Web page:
TWG Australia - Electricity bills don't have to be so demanding.

This case study highlights how The Wine Group decreased electricity demand costs by selecting the best network tariff for its winery – (Applies to ‘large’ >160MWh/yr customers.)

The Wine Group (TWG) is one of the largest producers of wine in the world. Like many South Australian wineries, TWG Loxton Winery (Figure 1) is dealing with rising energy prices and the hard task of trying to minimise electricity costs.

TWG Loxton has three electricity meters which supply power to different areas of their winery. These supplies are categorised as large business supplies as they each use more than 160MWh of electricity per annum. The cost of electricity from a large business supply is based not only on the electricity consumption (kWh) but also the electricity demand (kVA).

Many wineries assume that these costs are fixed. However, wineries can choose how they are charged for demand. There are two types of demand tariffs available to choose from, either Annual Agreed Demand or Monthly Actual Demand.

Throughout 2017 and 2018, TWG Loxton had two supplies on annual agreed tariffs and one supply on a monthly actual tariff.

TWG Loxton observed that although it had put in place technologies to reduce their maximum demand and create a flat demand profile (Figure 2), the demand costs had stayed consistent.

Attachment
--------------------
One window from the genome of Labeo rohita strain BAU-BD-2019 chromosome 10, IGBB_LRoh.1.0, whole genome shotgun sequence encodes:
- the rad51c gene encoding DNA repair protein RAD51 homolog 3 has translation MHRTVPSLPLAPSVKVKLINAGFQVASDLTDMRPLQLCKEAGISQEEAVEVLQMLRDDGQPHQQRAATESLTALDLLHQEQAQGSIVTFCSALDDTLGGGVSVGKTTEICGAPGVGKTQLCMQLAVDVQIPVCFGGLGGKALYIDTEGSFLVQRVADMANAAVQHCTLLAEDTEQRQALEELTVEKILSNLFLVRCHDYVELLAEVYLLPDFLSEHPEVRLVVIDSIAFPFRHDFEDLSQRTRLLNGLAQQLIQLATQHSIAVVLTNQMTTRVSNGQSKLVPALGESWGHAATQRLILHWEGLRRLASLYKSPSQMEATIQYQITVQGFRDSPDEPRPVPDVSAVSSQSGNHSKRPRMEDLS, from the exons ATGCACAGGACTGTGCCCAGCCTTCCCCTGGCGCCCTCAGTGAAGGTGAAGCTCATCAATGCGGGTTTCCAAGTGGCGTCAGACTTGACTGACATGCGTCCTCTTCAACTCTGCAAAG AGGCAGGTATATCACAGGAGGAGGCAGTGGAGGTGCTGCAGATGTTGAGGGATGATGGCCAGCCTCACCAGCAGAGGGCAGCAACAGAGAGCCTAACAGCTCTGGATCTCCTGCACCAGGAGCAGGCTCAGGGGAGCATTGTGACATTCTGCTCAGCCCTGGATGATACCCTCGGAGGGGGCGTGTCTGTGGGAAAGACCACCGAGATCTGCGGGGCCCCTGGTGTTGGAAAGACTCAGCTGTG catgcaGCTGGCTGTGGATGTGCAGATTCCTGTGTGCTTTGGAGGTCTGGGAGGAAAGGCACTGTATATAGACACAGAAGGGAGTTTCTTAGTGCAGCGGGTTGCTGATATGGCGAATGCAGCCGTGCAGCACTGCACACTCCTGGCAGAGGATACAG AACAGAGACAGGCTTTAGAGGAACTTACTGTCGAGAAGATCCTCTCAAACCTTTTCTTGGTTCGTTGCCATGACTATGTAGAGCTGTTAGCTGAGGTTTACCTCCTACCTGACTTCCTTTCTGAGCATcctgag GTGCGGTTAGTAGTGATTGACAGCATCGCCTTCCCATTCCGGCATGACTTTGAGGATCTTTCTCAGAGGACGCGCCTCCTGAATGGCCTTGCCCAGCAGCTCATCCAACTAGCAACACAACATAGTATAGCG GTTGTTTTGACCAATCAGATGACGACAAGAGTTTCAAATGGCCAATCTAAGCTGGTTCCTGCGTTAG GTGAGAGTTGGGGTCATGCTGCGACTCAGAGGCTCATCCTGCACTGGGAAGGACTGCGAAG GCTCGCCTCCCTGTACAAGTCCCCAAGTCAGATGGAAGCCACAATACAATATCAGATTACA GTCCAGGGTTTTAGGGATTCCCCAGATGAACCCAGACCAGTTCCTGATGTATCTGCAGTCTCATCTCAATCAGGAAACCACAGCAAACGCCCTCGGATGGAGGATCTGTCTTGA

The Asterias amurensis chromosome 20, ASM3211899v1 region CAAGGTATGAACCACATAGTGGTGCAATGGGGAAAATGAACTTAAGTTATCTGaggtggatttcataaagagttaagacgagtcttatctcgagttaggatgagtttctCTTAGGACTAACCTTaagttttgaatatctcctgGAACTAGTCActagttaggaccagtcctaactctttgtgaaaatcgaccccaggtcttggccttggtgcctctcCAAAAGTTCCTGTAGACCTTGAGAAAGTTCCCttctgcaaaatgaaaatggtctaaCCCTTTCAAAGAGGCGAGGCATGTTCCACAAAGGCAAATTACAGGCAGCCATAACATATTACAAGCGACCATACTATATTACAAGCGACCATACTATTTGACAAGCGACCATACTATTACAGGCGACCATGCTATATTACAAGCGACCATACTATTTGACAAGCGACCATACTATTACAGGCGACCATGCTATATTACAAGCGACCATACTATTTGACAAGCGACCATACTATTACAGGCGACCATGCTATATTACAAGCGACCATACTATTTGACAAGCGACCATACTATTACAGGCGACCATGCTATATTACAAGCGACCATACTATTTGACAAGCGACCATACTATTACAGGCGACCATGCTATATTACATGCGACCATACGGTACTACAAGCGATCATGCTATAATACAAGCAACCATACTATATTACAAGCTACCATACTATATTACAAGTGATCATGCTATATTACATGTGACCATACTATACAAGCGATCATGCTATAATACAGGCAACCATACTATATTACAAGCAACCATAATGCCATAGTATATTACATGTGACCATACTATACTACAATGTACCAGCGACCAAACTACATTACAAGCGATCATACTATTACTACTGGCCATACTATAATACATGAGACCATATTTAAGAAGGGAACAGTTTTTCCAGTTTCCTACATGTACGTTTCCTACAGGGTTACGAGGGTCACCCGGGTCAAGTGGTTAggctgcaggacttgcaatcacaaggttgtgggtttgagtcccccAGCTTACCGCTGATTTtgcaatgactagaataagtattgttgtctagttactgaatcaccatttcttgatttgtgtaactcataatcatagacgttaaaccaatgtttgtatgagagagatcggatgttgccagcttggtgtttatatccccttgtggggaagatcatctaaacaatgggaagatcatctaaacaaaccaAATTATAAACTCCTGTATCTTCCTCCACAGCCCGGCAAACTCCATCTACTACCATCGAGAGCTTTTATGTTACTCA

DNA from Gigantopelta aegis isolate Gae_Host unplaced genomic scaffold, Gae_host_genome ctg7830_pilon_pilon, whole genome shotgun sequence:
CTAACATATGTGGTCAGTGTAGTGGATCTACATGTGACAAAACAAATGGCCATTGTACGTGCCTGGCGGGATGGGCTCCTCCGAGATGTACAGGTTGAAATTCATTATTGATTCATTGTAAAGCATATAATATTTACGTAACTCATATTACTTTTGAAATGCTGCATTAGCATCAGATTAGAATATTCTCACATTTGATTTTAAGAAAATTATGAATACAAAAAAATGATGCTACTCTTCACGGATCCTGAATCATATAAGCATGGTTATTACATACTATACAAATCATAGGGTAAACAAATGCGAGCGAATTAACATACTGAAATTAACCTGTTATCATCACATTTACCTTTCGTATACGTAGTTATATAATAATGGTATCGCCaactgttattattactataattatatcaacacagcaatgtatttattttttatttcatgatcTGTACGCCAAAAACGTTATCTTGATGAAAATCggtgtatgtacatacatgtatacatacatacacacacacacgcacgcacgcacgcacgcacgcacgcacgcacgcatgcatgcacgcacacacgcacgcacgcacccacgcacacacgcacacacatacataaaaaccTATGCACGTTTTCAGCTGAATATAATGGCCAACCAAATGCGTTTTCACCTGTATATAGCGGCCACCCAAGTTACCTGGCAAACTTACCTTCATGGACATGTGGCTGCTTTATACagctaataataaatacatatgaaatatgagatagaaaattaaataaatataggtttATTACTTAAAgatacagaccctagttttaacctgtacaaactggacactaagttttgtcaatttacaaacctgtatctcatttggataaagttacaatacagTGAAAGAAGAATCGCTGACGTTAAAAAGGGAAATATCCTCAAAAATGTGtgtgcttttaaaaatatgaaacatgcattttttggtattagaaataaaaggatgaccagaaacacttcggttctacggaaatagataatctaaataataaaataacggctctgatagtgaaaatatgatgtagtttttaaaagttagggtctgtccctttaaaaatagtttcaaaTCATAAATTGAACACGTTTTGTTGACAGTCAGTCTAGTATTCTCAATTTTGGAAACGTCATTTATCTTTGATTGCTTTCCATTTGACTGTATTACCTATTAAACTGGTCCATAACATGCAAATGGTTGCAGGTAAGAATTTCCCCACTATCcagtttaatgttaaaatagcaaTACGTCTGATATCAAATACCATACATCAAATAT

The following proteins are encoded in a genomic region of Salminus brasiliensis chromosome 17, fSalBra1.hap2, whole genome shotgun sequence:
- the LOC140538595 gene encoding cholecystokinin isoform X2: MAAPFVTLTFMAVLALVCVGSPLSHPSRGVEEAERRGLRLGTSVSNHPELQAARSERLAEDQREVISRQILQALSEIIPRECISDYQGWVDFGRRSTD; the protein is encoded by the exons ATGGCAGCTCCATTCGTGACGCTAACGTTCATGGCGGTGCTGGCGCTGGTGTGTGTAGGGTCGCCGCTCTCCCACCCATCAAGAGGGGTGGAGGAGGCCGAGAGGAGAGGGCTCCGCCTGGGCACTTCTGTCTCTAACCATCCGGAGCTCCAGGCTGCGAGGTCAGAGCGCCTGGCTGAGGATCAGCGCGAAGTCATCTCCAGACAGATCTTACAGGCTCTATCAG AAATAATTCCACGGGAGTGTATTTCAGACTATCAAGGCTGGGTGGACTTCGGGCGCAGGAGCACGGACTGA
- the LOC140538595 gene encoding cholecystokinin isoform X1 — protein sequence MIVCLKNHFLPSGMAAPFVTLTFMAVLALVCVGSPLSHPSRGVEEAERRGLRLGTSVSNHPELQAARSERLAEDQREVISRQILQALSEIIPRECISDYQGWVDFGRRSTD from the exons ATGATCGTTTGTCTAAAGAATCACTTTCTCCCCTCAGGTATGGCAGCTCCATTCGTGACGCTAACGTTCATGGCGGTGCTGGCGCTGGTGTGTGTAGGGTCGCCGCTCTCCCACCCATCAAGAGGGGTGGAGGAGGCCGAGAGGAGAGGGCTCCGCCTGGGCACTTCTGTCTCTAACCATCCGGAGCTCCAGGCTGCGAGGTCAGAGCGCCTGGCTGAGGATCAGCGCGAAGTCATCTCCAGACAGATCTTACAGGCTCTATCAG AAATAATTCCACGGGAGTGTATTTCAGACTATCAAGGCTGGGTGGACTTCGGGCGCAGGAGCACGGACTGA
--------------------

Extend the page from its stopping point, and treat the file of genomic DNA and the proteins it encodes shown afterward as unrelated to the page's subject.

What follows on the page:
To better understand the issue, TWG Loxton participated in the Winery Energy Demand Management Program, funded by Green Industries South Australia (GISA) and managed by the South Australian Wine Industry Association (SAWIA) to engage energy experts 2XE and assess the winery’s electricity interval meter data and demand costs for the last 2 years.

TWG had successfully reduced maximum demand but hadn’t contacted its energy retailer to arrange for a reduction in Agreed Demand. This meant missing out on 20% of demand savings for two of the supplies.

TWG has since contacted its retailer to organise for the agreed demand be reduced.

TWG will be paying closer attention to demand tariffs in the future through Tariff Analyses. This will utilise historical demand data and future tariff rates outlined by SA Power Networks (SAPN) to determine which tariff will be most cost-effective for the following year.

For the 2019-20 SAPN tariffs (Figure 4), it was more cost-effective to have all supplies on an Agreed demand tariff.

By contacting its retailer and shifting all supplies onto an Annual Agreed Tariff, TWG Loxton can reduce demand costs for 2019-20 by 6.6%.

Sometimes lower demand costs are just one phone call away.

TWG were also able to identify a range of other opportunities to reduce its demand and costs. TWG’s energy profile indicates that electricity use is low between 1am and 7am during vintage. This provides an excellent opportunity for load shifting and overchilling at night to reduce the energy load and costs during the day and increasing energy efficiency.

The savings from load shifting are expected to be:

  • Expected energy savings 50 MWh per annum)
  • Expected cost savings $21,000 per annum
  • Return on investment <1 year
  • GHG emissions savings 22.5 tCO2e p.a.
  • KVA load eliminated from grid 50-100kVA